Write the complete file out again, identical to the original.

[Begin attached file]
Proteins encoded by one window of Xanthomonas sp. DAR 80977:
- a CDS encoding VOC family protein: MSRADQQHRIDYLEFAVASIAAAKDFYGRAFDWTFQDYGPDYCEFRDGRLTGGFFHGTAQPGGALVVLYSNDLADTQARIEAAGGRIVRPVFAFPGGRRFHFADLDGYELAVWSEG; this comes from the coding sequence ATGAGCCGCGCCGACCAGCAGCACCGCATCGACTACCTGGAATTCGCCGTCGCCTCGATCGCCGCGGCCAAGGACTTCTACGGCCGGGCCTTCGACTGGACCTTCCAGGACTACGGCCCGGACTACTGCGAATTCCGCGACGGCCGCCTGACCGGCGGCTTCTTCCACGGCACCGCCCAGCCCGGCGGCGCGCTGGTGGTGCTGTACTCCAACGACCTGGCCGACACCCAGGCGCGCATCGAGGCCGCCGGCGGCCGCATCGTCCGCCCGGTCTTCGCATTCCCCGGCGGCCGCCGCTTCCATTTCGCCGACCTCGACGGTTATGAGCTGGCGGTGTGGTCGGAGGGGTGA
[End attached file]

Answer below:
Proteins encoded by one window of Xanthomonas sp. DAR 80977:
- a CDS encoding VOC family protein: MSRADQQHRIDYLEFAVASIAAAKDFYGRAFDWTFQDYGPDYCEFRDGRLTGGFFHGTAQPGGALVVLYSNDLADTQARIEAAGGRIVRPVFAFPGGRRFHFADLDGYELAVWSEG; this comes from the coding sequence ATGAGCCGCGCCGACCAGCAGCACCGCATCGACTACCTGGAATTCGCCGTCGCCTCGATCGCCGCGGCCAAGGACTTCTACGGCCGGGCCTTCGACTGGACCTTCCAGGACTACGGCCCGGACTACTGCGAATTCCGCGACGGCCGCCTGACCGGCGGCTTCTTCCACGGCACCGCCCAGCCCGGCGGCGCGCTGGTGGTGCTGTACTCCAACGACCTGGCCGACACCCAGGCGCGCATCGAGGCCGCCGGCGGCCGCATCGTCCGCCCGGTCTTCGCATTCCCCGGCGGCCGCCGCTTCCATTTCGCCGACCTCGACGGTTATGAGCTGGCGGTGTGGTCGGAGGGGTGA